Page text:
Eskew Law Scholarship for Children of Convicted Felons (ID 3395)
- Start Date:
- We cannot understate the significance of continuing education. Unfortunately, there are many children whose life experiences potentially jeopardize the educational opportunities available to them. Children are our greatest resource. It is of the utmost importance that as a nation, we invest in the future of all children. We must consider those whose futures are at risk due to unfavorable circumstances at home.
For this reason, Eskew Law, LLC is proud to offer a $1,500 scholarship for college-bound or current college students who are children of convicted felons. To apply, write a 500+ word essay sharing your story. Answer the prompt: How has being a child of a convicted felon impacted your life and what has your parent’s conviction taught you?
Once all submissions have been received, the Indianapolis criminal defense attorneys at Eskew Law, LLC will review each entry and award a $1,500 scholarship to the one applicant who best demonstrates how being a child of a convicted felon has influenced his/her life and what he/she has learned as a result of his/her parent’s conviction. The scholarship can be applied towards any school-related costs, such as tuition, boarding, school supplies, or books.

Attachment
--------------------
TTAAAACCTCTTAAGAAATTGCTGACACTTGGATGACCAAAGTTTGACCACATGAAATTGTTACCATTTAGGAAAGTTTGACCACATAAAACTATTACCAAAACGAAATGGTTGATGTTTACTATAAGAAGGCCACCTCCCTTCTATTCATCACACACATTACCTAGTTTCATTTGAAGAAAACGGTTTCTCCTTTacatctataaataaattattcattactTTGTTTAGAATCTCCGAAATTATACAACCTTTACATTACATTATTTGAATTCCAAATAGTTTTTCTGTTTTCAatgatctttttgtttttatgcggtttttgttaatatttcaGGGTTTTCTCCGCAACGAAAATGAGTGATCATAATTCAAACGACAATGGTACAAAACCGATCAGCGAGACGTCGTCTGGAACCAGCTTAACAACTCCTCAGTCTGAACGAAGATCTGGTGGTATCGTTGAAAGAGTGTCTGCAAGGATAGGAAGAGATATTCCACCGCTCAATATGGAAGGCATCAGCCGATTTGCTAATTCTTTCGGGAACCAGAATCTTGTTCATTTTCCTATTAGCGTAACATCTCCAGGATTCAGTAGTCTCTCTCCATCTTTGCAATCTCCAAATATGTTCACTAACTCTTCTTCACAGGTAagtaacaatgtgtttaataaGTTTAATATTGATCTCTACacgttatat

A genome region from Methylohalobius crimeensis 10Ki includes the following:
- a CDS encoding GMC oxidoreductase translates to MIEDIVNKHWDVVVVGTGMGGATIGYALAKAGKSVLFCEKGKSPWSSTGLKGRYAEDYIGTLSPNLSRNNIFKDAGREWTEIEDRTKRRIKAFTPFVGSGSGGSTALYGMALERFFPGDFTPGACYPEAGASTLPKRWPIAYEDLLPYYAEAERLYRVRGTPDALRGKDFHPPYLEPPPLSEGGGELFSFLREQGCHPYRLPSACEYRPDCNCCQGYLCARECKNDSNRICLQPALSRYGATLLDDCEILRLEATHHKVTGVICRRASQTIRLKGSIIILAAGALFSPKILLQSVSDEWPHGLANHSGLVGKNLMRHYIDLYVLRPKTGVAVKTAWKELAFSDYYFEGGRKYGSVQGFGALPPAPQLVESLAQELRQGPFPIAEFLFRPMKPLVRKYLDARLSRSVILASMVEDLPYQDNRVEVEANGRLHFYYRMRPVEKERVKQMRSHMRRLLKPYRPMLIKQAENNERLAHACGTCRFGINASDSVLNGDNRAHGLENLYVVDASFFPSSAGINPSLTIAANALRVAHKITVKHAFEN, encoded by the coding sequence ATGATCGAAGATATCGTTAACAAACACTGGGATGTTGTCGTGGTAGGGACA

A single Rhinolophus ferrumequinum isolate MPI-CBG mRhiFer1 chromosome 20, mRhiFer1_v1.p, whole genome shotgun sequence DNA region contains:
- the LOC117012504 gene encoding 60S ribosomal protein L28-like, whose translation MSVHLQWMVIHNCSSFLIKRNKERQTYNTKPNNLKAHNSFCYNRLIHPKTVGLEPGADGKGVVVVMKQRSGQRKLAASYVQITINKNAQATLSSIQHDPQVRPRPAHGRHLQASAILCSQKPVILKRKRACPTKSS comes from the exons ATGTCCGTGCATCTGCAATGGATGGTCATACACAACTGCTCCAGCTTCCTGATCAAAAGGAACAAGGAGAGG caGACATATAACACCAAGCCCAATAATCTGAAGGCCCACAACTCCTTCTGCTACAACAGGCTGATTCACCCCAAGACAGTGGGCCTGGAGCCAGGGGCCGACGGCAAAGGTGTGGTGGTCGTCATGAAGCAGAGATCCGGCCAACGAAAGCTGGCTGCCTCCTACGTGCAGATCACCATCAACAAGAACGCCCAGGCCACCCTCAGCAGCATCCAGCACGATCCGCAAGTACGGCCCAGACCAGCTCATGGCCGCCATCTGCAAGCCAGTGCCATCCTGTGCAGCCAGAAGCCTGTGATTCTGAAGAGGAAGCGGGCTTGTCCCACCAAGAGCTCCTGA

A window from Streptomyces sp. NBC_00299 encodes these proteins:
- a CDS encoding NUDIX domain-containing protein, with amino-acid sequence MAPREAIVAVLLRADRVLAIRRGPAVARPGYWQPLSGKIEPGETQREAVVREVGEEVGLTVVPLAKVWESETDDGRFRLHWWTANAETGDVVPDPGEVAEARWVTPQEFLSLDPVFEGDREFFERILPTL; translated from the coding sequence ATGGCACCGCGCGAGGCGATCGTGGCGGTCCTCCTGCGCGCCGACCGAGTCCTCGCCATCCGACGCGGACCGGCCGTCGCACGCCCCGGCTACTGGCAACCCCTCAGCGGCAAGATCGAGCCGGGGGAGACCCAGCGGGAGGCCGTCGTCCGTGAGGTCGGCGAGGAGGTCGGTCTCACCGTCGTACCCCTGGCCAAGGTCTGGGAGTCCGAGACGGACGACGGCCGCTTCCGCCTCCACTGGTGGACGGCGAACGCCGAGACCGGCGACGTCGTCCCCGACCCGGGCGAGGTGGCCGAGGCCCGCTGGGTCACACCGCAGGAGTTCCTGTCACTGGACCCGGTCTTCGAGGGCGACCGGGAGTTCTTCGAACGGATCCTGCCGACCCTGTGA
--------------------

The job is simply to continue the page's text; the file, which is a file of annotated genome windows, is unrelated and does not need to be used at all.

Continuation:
- Min GPA:
- To Be Eligible, A Participant Must:
• Graduated high school by the end of 2018, or currently enrolled in an accredited technical school, college, or university in the U.S.;
• Have proof of citizenship;
• Be the child of a parent who has a felony conviction;
• Maintain a cumulative Grade Point Average (GPA) of at least 3.0 (or equivalent); and
• Submit a 500+ word essay.
- Special Criteria:
- To Apply, A Participant Must:
• Submit a 500+ word essay by December 3, 2018;
• Provide his/her first and last name, email address, home address, and phone number listed at the beginning of the essay;
• Include a copy of his/her transcript or any form of attendance verification at an accredited postsecondary institution; and
• Submit documented proof confirming his or her parent’s felony conviction.